This tip sheet, originally published in 2018, has been updated to include more recent statistics. The numbers show that the problem has grown significantly.
Amid the United States’ ongoing opioid crisis, government agencies are documenting the rise of another highly addictive drug: methamphetamine.
Data from the U.S. Centers for Disease Control and Prevention shows that from 2011 to 2016, the number of drug overdose deaths involving methamphetamine more than tripled, jumping from 1,887 to 6,762 (opioid-related overdose deaths are an order of magnitude greater).
The U.S. Drug Enforcement Administration’s 2018 National Drug Threat Assessment suggests that methamphetamine availability is high in the U.S., with many states reporting greater availability in recent years.
The DEA substantiated these reports using purity (the amount of methamphetamine present compared to other substances), potency (how much of the drug is needed to have an effect) and price data. The price of methamphetamine per gram has decreased (it stood at around $70 in March 2017) as its purity has increased.
“Use and treatment numbers still remain higher than lows seen in previous years,” the 2018 National Drug Threat Assessment states. “Significantly, deaths from psychostimulants (the majority being methamphetamine) are rising.”
In light of these trends, Journalist’s Resource collected recent research and resources to answer questions reporters new to the topic might have.
What is methamphetamine?
Methamphetamine is an addictive drug classified by the DEA as a Schedule II stimulant. It affects the central nervous system, stimulating dopamine receptors in the brain and producing euphoric effects. It can be smoked, snorted, injected or taken by mouth. One form of the drug is crystal methamphetamine, which resembles clear or bluish glass shards. Methamphetamine and crystal methamphetamine are commonly called by slang names including ice, crystal, meth, speed, crank and chalk.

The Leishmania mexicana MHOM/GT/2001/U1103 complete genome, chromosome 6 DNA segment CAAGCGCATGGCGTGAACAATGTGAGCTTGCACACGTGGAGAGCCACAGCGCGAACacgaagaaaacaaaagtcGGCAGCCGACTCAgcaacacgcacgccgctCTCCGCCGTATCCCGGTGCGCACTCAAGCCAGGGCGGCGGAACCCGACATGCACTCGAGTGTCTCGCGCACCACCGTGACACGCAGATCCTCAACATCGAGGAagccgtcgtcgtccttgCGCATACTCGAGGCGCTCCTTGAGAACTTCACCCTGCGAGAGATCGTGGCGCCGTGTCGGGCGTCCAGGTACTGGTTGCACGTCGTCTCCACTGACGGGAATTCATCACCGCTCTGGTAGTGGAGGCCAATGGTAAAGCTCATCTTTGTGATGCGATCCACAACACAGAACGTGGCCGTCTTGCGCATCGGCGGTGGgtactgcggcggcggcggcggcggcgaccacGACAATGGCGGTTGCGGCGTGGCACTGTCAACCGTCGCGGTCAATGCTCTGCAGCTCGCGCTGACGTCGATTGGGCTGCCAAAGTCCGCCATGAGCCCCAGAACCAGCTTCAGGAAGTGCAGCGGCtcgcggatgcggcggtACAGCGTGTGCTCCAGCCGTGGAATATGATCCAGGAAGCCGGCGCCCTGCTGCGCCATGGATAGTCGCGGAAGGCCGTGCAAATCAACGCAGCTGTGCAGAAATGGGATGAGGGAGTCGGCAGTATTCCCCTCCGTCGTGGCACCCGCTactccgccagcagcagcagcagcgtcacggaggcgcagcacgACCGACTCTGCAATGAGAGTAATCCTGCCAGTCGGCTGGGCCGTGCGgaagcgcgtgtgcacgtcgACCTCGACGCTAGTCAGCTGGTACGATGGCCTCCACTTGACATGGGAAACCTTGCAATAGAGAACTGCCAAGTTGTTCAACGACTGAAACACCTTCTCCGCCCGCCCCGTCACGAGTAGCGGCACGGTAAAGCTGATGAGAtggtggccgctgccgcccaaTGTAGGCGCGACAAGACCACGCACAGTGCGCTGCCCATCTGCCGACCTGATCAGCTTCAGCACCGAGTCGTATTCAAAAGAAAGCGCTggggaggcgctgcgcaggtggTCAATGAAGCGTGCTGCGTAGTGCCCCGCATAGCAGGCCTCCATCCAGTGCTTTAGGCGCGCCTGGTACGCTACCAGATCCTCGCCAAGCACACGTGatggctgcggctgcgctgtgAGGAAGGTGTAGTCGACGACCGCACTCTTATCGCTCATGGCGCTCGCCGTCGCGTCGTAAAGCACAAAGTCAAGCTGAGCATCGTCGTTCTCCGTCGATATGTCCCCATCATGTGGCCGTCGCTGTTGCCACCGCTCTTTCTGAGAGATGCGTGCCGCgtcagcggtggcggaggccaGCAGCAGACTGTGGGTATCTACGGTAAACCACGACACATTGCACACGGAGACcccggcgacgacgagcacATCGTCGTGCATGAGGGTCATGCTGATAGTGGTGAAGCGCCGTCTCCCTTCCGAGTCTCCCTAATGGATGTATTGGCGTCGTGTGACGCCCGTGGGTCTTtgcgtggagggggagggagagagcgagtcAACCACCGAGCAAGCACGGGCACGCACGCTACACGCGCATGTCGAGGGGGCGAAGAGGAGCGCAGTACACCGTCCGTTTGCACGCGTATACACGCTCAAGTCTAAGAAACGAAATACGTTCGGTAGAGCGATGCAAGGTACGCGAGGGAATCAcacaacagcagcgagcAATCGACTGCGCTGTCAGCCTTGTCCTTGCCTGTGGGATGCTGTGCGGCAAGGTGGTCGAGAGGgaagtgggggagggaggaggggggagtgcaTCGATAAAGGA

How is it made?
Methamphetamine is a synthetic drug, which means it’s made in a lab, not grown in a field like marijuana or opium poppies. Producing meth thus depends on the availability of the ingredients needed to create it, also called precursors, including ephedrine, pseudoephedrine, and phenyl-2-proponone (P2P). These first two ingredients might ring a bell from trips to the pharmacy. Pseudophedrine is a decongestant used to alleviate cold and allergy symptoms. Ephedrine was commonly used in weight-loss products. Dietary ephedrine products were banned by the FDA in 2004, but the drug is available over the counter for some conditions, like asthma. P2P is a schedule II controlled substance not commonly available in consumer products. The household availability of some meth precursors, though, fostered small, domestic laboratory operations in the early 2000s.